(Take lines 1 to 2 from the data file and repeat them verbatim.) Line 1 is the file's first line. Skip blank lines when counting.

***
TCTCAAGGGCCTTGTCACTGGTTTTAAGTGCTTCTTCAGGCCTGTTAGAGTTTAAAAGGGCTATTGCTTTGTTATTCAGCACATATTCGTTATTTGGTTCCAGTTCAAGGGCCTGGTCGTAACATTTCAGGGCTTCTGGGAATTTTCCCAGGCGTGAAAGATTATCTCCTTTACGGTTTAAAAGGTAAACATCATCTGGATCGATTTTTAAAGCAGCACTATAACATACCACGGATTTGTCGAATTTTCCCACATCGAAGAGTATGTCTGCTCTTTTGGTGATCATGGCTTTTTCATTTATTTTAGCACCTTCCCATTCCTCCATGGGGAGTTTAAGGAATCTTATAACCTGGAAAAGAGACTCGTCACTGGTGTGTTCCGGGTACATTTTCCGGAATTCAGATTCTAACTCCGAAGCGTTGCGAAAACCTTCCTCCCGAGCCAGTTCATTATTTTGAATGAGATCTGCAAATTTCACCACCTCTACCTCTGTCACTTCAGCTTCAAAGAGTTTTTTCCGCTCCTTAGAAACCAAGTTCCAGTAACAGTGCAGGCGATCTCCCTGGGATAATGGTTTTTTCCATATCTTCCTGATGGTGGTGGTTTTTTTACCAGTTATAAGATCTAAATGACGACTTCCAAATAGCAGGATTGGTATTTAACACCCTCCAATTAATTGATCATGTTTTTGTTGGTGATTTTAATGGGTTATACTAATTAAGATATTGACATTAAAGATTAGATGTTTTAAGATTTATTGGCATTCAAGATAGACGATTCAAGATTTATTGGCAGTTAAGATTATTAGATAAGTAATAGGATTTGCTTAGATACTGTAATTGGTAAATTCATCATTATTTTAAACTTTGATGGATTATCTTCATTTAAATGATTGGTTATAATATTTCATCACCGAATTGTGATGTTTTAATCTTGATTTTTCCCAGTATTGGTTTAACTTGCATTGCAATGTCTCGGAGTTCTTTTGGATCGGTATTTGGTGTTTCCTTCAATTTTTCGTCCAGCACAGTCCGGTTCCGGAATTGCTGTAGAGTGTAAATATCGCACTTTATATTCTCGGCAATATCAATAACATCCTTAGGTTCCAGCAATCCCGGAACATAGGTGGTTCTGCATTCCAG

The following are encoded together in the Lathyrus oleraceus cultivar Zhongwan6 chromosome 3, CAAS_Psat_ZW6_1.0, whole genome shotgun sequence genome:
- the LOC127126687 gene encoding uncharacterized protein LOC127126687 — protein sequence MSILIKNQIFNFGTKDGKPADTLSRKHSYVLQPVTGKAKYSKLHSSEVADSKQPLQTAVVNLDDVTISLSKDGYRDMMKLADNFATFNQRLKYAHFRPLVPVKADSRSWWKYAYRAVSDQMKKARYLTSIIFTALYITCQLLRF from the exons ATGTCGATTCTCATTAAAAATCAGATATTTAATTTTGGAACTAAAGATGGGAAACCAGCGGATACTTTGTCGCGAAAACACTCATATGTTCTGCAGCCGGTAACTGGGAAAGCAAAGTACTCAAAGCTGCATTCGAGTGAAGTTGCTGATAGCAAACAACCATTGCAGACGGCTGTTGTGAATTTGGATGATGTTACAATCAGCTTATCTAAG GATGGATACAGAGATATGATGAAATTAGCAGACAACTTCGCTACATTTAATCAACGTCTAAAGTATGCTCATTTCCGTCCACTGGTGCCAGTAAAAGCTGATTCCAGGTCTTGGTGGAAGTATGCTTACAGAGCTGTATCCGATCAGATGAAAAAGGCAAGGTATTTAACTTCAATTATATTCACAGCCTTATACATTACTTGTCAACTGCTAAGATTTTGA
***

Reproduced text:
TCTCAAGGGCCTTGTCACTGGTTTTAAGTGCTTCTTCAGGCCTGTTAGAGTTTAAAAGGGCTATTGCTTTGTTATTCAGCACATATTCGTTATTTGGTTCCAGTTCAAGGGCCTGGTCGTAACATTTCAGGGCTTCTGGGAATTTTCCCAGGCGTGAAAGATTATCTCCTTTACGGTTTAAAAGGTAAACATCATCTGGATCGATTTTTAAAGCAGCACTATAACATACCACGGATTTGTCGAATTTTCCCACATCGAAGAGTATGTCTGCTCTTTTGGTGATCATGGCTTTTTCATTTATTTTAGCACCTTCCCATTCCTCCATGGGGAGTTTAAGGAATCTTATAACCTGGAAAAGAGACTCGTCACTGGTGTGTTCCGGGTACATTTTCCGGAATTCAGATTCTAACTCCGAAGCGTTGCGAAAACCTTCCTCCCGAGCCAGTTCATTATTTTGAATGAGATCTGCAAATTTCACCACCTCTACCTCTGTCACTTCAGCTTCAAAGAGTTTTTTCCGCTCCTTAGAAACCAAGTTCCAGTAACAGTGCAGGCGATCTCCCTGGGATAATGGTTTTTTCCATATCTTCCTGATGGTGGTGGTTTTTTTACCAGTTATAAGATCTAAATGACGACTTCCAAATAGCAGGATTGGTATTTAACACCCTCCAATTAATTGATCATGTTTTTGTTGGTGATTTTAATGGGTTATACTAATTAAGATATTGACATTAAAGATTAGATGTTTTAAGATTTATTGGCATTCAAGATAGACGATTCAAGATTTATTGGCAGTTAAGATTATTAGATAAGTAATAGGATTTGCTTAGATACTGTAATTGGTAAATTCATCATTATTTTAAACTTTGATGGATTATCTTCATTTAAATGATTGGTTATAATATTTCATCACCGAATTGTGATGTTTTAATCTTGATTTTTCCCAGTATTGGTTTAACTTGCATTGCAATGTCTCGGAGTTCTTTTGGATCGGTATTTGGTGTTTCCTTCAATTTTTCGTCCAGCACAGTCCGGTTCCGGAATTGCTGTAGAGTGTAAATATCGCACTTTATATTCTCGGCAATATCAATAACATCCTTAGGTTCCAGCAATCCCGGAACATAGGTGGTTCTGCATTCCAG

The following are encoded together in the Lathyrus oleraceus cultivar Zhongwan6 chromosome 3, CAAS_Psat_ZW6_1.0, whole genome shotgun sequence genome: